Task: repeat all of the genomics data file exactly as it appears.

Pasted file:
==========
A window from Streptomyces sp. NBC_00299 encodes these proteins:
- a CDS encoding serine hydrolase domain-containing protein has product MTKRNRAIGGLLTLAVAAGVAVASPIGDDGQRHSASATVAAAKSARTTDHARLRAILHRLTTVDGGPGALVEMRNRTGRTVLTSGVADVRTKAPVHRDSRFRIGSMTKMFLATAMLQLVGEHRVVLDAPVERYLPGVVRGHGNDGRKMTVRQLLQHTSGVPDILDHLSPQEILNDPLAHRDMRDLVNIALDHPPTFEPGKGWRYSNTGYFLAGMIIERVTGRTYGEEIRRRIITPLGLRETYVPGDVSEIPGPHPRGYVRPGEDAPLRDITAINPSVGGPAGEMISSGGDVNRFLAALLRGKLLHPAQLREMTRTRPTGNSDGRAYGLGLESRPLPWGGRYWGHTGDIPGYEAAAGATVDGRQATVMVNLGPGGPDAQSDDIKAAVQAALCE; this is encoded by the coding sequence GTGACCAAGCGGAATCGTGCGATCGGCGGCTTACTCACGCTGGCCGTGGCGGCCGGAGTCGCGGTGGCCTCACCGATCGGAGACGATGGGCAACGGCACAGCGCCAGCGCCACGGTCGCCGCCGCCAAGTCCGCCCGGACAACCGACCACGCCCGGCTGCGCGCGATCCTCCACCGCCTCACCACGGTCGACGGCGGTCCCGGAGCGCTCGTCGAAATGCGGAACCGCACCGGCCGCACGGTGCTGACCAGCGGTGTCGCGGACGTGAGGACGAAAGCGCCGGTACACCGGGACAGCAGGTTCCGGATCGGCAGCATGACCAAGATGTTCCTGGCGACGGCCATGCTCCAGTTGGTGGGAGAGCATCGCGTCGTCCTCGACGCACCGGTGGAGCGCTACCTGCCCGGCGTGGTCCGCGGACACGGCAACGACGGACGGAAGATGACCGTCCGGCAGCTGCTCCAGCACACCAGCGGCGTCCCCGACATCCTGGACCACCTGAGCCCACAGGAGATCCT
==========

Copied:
A window from Streptomyces sp. NBC_00299 encodes these proteins:
- a CDS encoding serine hydrolase domain-containing protein has product MTKRNRAIGGLLTLAVAAGVAVASPIGDDGQRHSASATVAAAKSARTTDHARLRAILHRLTTVDGGPGALVEMRNRTGRTVLTSGVADVRTKAPVHRDSRFRIGSMTKMFLATAMLQLVGEHRVVLDAPVERYLPGVVRGHGNDGRKMTVRQLLQHTSGVPDILDHLSPQEILNDPLAHRDMRDLVNIALDHPPTFEPGKGWRYSNTGYFLAGMIIERVTGRTYGEEIRRRIITPLGLRETYVPGDVSEIPGPHPRGYVRPGEDAPLRDITAINPSVGGPAGEMISSGGDVNRFLAALLRGKLLHPAQLREMTRTRPTGNSDGRAYGLGLESRPLPWGGRYWGHTGDIPGYEAAAGATVDGRQATVMVNLGPGGPDAQSDDIKAAVQAALCE; this is encoded by the coding sequence GTGACCAAGCGGAATCGTGCGATCGGCGGCTTACTCACGCTGGCCGTGGCGGCCGGAGTCGCGGTGGCCTCACCGATCGGAGACGATGGGCAACGGCACAGCGCCAGCGCCACGGTCGCCGCCGCCAAGTCCGCCCGGACAACCGACCACGCCCGGCTGCGCGCGATCCTCCACCGCCTCACCACGGTCGACGGCGGTCCCGGAGCGCTCGTCGAAATGCGGAACCGCACCGGCCGCACGGTGCTGACCAGCGGTGTCGCGGACGTGAGGACGAAAGCGCCGGTACACCGGGACAGCAGGTTCCGGATCGGCAGCATGACCAAGATGTTCCTGGCGACGGCCATGCTCCAGTTGGTGGGAGAGCATCGCGTCGTCCTCGACGCACCGGTGGAGCGCTACCTGCCCGGCGTGGTCCGCGGACACGGCAACGACGGACGGAAGATGACCGTCCGGCAGCTGCTCCAGCACACCAGCGGCGTCCCCGACATCCTGGACCACCTGAGCCCACAGGAGATCCT